Books, Art, & Visual Culture


Writing and design by Melissa Hill, graphic designer.

Chromatopia, An Illustrated History of Colour by David Coles


I was doing the usual peek in Mary Martin Bookshop after going to the theatre, when this brand new beauty grabbed my attention. Once I started flipping through it, I realised that not only is it stunning visually, it’s so very interesting. I had to have it!

Chromatopia came along at just the right time for me. I’m working on developing my creative practice, trying out different media and subjects, and part of this process is trying out various forms of painting. I used to paint when I was younger, but I’ve always used colour in a very instinctive way and had little to no knowledge about what was in the paints I was using. Lately, I’ve been learning more about colour theory so I can more effectively mix the colours I want to use, and starting to recognise pigment numbers. Now, thanks to Chromatopia, some of those numbers have become stories.


David Coles, founder and master paintmaker at Langridge Artist Colours, shares with us a selection of significant pigments of both past and present. From the woad Ancient Britons used as body paint, to green wallpaper that gave Victorians arsenic poisoning, this is a fascinating glimpse of just how desperate humans throughout history have been to capture and keep colour. Granted, people didn’t always know how poisonous some of these pigments were when they were first discovered, but they often continued to use them even after they were found to be toxic. I think this demonstrates just how strongly colour taps into our desire and our emotions.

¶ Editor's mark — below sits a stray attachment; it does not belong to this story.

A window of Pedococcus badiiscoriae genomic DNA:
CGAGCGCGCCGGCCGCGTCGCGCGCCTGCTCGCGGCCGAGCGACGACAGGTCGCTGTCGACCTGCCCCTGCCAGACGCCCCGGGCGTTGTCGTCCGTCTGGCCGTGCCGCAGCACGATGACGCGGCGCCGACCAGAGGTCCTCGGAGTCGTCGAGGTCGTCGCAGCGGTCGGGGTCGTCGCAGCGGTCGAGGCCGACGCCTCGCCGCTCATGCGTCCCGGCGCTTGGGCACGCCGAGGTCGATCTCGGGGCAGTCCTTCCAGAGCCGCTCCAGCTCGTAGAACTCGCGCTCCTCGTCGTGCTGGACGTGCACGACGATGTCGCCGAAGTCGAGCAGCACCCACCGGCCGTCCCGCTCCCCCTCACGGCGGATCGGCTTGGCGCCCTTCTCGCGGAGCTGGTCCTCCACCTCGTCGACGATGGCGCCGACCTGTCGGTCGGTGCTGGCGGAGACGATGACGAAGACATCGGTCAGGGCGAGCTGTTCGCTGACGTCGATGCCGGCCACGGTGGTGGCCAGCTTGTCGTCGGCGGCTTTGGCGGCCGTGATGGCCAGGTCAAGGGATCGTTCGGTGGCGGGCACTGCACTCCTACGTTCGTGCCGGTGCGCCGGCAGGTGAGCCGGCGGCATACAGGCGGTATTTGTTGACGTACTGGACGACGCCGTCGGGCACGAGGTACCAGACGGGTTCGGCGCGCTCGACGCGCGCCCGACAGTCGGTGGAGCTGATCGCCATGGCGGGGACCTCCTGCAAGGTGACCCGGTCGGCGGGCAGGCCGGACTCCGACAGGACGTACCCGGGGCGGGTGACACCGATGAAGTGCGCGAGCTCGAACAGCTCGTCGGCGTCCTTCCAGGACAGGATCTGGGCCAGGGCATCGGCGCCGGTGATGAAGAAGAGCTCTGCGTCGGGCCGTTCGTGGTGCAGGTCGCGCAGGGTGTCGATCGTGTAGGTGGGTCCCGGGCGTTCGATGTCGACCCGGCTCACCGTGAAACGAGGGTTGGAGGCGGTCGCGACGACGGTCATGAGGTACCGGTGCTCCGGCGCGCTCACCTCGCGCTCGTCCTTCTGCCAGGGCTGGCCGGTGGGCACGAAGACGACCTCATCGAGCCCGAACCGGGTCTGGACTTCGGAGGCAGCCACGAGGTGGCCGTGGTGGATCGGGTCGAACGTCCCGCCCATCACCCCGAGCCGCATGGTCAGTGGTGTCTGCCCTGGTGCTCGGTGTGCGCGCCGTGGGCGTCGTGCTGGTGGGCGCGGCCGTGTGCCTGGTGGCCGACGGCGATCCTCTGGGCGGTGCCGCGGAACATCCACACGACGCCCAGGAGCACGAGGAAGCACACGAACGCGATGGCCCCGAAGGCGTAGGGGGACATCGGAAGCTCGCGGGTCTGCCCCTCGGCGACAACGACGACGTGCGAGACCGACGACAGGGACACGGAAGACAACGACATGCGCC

I found this book to be really interesting from a etymology point of view as well. For instance, did you know that the word “arsenic” evolved from the Persian word for gold-coloured, “zarnikh”? Or that the colour “sepia” is so named because that is the Greek word for cuttlefish, which is where the original ink came from? It really made me realise that the labels on all these tubes I’ve been buying aren’t merely romantic colour names, they’re straight-forward descriptive labels.

David includes several “recipes” for creating various pigments. Definitely not meant as DIY projects, these illustrate the lengths that we will go to to capture a colour in physical, controllable form. As an aspiring artist, I’m grateful that we now have experts like David to do the hard scientific work for us these days. I no longer have to create my own pigments or mix my own paints as the old masters would have.


You don’t have to be a painter to enjoy this book - the history and the language make this an interesting read for all sorts of people. Of course, if you do dabble in a bit of colour yourself, Chromatopia will be an absolute delight.